Accessibility links

Breaking News

Human Rights Watch Urges Aid to Civilians in Myanmar's North

FILE - People displaced in the conflict between Kachin Independence Army (KIA) and Myanmar military for the control of an amber mine pass their time at a Christian church in Tanai township, Kachin state, Myanmar, June 16, 2017.

Myanmar's military should ensure humanitarian aid reaches all civilians who have been affected by clashes in the country's north between the army and an ethnic armed group, an international rights group urged Friday.

Hostilities between Myanmar's military and guerrillas of the Kachin Independence Army escalated in mid-January to include three townships of Kachin state. The Kachin force is one of the most powerful ethnic militias and has skirmished with the military after a 17-year-old cease-fire pact broke down in 2011. Since then, more than 120,000 people have been displaced in the region along the border with China.

The ongoing crisis in the state has been overshadowed by one in Myanmar's western state of Rakhine, where almost 700,000 members of the Muslim Rohingya ethnic group have fled to Bangladesh since last August to escape a brutal crackdown by the military and social and economic discrimination.

New York-based Human Rights Watch urged in a statement that Myanmar's military allow humanitarian aid to reach civilians caught up in the military's current offensive utilizing heavy weapons and airstrikes.

Government attacks targeting Kachin rebels killed at least five civilians and wounded more than a dozen others in late January, according to activists and a local lawmaker. Aid groups active in Kachin also said that more than 3,000 other civilians — miners of amber and their families — are believed to be trapped in the military offensive in Tanai township.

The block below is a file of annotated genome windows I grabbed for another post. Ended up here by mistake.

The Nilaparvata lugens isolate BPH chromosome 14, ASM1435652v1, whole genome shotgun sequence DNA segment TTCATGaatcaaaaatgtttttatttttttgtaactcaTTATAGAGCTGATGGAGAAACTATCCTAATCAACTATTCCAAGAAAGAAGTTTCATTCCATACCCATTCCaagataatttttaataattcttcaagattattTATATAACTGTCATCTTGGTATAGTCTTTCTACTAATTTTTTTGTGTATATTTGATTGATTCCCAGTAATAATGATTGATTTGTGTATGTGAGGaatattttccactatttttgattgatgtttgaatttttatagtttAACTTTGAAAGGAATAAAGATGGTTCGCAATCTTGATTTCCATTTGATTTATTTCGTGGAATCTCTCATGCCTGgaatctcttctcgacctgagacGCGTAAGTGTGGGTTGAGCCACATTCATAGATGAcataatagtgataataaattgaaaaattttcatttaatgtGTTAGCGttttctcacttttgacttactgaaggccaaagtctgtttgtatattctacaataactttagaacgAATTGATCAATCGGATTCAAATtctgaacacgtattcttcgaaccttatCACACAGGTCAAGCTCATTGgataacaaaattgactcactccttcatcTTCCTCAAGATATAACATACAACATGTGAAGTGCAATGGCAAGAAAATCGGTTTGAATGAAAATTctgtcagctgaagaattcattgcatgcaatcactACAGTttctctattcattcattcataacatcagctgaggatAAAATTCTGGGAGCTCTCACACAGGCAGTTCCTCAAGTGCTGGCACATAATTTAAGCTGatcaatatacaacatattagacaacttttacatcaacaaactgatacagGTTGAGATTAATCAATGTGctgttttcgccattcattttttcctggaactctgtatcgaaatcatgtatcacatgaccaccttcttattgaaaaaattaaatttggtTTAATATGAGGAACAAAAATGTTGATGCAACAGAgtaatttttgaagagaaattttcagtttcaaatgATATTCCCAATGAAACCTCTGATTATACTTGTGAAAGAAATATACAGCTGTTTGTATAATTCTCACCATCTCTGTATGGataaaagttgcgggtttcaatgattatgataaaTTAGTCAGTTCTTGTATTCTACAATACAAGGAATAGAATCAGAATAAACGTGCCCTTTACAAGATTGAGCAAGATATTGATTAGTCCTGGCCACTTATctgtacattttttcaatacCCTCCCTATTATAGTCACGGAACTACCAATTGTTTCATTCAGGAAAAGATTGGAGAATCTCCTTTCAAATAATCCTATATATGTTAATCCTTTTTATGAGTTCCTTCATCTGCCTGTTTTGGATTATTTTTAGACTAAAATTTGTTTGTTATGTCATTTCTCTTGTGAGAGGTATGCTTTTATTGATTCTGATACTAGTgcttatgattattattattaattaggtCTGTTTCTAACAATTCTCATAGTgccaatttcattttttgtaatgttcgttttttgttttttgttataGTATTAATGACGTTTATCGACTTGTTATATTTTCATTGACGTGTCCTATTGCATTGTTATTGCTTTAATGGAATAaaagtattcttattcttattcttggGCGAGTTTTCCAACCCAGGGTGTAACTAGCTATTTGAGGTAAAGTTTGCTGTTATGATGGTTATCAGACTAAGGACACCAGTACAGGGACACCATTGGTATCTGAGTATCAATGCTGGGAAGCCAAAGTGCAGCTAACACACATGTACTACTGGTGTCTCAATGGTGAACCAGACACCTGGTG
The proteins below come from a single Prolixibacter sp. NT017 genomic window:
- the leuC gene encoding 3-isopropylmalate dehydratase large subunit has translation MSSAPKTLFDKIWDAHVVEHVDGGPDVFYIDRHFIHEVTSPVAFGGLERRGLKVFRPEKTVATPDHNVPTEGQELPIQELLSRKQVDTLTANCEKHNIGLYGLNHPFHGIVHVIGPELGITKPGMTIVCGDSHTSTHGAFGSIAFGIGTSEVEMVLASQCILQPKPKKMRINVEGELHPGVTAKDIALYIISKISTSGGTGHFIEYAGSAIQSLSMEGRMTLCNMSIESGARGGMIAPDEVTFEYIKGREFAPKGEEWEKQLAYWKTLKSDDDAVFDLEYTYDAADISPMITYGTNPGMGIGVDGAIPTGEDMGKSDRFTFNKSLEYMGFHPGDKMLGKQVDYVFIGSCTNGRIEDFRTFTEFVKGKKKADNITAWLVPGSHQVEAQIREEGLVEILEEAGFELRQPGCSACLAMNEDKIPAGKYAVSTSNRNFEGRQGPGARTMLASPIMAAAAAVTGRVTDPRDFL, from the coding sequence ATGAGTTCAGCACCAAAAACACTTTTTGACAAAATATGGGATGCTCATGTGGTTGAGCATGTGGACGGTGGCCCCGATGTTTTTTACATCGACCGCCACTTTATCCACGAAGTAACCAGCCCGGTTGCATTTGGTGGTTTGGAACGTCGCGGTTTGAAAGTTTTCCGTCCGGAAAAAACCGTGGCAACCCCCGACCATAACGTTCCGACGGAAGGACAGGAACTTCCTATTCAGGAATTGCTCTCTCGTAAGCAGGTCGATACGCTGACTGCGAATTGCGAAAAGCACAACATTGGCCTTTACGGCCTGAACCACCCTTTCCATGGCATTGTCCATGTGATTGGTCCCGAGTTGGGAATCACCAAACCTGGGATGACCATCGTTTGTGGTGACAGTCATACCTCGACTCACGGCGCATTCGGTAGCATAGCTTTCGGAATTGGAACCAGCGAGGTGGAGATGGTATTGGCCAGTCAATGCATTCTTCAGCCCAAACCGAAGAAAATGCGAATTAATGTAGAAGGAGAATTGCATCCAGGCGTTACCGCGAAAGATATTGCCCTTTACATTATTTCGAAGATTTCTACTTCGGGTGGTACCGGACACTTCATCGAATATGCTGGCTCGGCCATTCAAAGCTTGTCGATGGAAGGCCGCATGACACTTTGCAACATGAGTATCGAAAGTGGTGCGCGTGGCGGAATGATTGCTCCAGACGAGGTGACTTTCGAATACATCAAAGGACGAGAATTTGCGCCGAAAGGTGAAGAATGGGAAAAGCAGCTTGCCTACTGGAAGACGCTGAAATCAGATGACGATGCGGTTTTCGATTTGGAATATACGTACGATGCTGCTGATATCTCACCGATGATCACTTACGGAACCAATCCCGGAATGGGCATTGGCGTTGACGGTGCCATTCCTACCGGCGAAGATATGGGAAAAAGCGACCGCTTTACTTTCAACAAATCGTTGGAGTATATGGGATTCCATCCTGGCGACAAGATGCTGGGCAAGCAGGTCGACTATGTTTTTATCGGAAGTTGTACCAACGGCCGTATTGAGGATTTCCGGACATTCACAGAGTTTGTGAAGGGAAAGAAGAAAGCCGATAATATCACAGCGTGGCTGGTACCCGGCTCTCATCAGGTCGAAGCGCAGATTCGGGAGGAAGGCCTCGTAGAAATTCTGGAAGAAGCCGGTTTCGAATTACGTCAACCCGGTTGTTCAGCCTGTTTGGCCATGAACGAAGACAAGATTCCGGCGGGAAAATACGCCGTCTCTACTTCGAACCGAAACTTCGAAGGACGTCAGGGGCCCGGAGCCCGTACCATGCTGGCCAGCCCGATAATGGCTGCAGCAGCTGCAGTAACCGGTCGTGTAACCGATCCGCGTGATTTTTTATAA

"The embattled civilian population in Kachin state should not be forgotten amid the dire humanitarian situation facing the Rohingya," said Brad Adams, Asia director of Human Rights Watch. "Both the Myanmar army and the KIA should do everything possible to ensure that aid reaches civilians in need."

The United Nations last week said its agencies and their humanitarian partners are concerned about the safety of civilians in these areas, likewise urging the Myanmar government to guarantee the protection of civilians and safe access to humanitarian assistance for all those affected by the conflict. It said in a statement that it has not been granted access to conflict-affected civilians.

More than 5,000 Kachin civilians marched on Monday in the Kachin capital, Myitkyina, to call for a halt to the military's offensive and to allow civilians trapped by the fighting to seek refuge.

"The current situation in Kachin state is extremely worrying because it's not just one or two areas, it's happening everywhere," said Gum Sha Aung of the Joint Strategy Team, a coalition of local groups seeking to coordinate humanitarian activities in northern Myanmar. "The military consistently hinder humanitarian assistance such as food transportation in the region, which is an outright violation against the international humanitarian law."